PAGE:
1,095 days, and counting.

September 20, 2017

So it’s been three years now. Three years since we excitedly decided to make a baby and bring them home. Three years of infertility with a ‘not compatible with life’ pregnancy and the birth and death of my son, sandwiched in the middle. So much has changed in that time.

This feels…monumental, significant, a milestone. THREE YEARS. That’s 21 months of hope, excitement, doubt, despair, wash and repeat. Eight months of, “Let’s just not think about it!”. Five months of a very difficult pregnancy. Two months literally swallowed by raw grief and loss. And now it’s been three years. Just like that. Who said I was counting.

I am not the woman I was when this began, and I can’t even remember what she looked like. Every physical cell in my body, every thought or feeling that passes my mind, even down to the way that I take a breath, is different. So much of that time is laden in heartache and emotion that it is difficult to recall, hard to articulate. Like someone took my timeline and just smudged that section. Put their thumb on 2014 and just smeared it right up into 2017. And now here I am, a little dazed, and very tired, and struggling to grapple the reality of where I stand today and where I was three years ago.

We focus so much on how different we are after the loss of a baby. How shattered and unfamiliar it feels to be in our own body. How scary and unrelenting our own mind can become. But we talk about it as if we wouldn’t have changed if things had been different. As if we expect to have been exactly the same person if the baby didn’t die, if fertility had been easy, if the egg had just stuck. But that’s not true. Just like every other living creature, we’re like one of those little time-lapse videos of the life cycle of a butterfly. Constantly moving and growing. The experience of a significant life event is like closing our eyes for a few seconds, and opening them to find that we’ve skipped forward, and we’re not entirely sure what is going on. Change is inevitable, but sometimes it feels faster than usual thanks to the photography.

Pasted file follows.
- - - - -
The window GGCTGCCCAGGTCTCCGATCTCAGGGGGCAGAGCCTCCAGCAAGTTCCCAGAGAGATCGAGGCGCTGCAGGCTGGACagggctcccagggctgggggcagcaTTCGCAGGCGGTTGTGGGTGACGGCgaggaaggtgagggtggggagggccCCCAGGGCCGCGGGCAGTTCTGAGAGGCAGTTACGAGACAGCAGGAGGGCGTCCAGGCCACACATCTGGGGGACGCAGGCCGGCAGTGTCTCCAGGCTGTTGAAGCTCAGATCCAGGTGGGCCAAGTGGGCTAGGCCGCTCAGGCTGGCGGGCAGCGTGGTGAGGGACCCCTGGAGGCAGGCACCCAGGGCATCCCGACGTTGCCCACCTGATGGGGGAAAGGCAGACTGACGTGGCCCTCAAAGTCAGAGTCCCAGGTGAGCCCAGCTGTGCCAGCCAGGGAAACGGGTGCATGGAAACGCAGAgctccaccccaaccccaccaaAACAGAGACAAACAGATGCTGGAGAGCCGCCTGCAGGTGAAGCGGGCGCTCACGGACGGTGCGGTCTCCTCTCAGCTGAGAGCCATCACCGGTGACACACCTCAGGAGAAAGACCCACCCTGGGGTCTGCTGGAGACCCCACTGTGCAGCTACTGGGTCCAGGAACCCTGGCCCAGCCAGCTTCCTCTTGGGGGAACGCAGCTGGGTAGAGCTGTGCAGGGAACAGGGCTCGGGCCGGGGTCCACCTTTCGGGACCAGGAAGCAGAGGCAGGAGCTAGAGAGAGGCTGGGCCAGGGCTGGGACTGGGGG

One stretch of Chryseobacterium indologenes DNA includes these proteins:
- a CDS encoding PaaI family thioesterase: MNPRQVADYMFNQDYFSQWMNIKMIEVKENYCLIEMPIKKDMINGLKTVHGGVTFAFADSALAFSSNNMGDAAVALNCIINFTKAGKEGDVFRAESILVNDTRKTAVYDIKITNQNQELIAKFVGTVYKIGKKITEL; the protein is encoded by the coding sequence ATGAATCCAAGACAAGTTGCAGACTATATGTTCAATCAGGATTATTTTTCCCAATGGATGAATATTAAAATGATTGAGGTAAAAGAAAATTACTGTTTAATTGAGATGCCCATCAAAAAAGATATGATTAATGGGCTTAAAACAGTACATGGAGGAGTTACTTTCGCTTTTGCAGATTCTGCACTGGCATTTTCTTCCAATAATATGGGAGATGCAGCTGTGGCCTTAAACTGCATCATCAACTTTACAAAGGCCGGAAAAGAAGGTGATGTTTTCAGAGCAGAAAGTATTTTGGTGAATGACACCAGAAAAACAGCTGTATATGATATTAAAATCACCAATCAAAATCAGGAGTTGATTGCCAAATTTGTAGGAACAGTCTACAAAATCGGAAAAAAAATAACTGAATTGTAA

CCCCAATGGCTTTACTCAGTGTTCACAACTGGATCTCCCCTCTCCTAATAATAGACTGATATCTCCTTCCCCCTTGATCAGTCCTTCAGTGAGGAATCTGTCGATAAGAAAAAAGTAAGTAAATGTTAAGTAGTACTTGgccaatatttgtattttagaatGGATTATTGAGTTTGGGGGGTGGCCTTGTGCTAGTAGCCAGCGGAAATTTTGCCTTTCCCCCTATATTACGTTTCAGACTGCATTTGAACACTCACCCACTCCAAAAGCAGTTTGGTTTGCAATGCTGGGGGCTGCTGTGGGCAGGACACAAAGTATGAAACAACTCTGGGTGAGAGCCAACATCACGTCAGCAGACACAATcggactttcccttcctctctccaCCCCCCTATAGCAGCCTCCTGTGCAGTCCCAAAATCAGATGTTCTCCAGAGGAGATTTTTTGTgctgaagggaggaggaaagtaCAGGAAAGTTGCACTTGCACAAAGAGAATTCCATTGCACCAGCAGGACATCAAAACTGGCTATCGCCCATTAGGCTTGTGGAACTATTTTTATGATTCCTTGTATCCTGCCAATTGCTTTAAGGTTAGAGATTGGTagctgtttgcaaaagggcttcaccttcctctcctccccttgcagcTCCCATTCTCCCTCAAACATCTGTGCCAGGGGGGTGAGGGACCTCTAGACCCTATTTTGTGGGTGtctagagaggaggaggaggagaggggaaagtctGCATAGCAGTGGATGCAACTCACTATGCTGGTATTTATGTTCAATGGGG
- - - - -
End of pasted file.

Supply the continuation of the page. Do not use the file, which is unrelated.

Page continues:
When you’re waist deep in grief or all out of hope, you stop taking photos of the world around you. You stop documenting the tiny changes that are a beautiful part of life, and you start to only look inwards. You document your pain, your struggle, and when you eventually look up and spot your reflection, the face staring back can be a shock. We then panic about change, and desperately want to go back to how we were before.

Three years is a long time. And I am weary from it. But that’s okay. The extra wrinkles and grey hairs, the heaviness I sometimes carry, the vagueness I have in remembering some of that time, are all a testament to what I have been through. What I have survived. And if nothing else, these three years have taught me so much about myself, they have fostered resilience, they have widened my perspective and empathy, and connected me to so many incredible women who would not be in my life if it wasn’t for this journey. As I sit here today I am hopeful. Hopeful that the next three years will have photographs of beautiful scenery and smiling faces, of love and laughter, strength and happiness.

Three years is a long time. As I sit here today, I can only begin to imagine what incredible things may be to come over the next 1,095 days. So much adventure, so much change, so much life to embrace.




  • Erin Hill

    Erin Hill is mother to Carlin, who was diagnosed as 'not compatible with life' at 21 weeks gestation. She lives in Victoria, Australia, with her partner and two step-children, and writes through her stories of the day to day trials and tribulations of life after loss. You can also find Erin on her blog.

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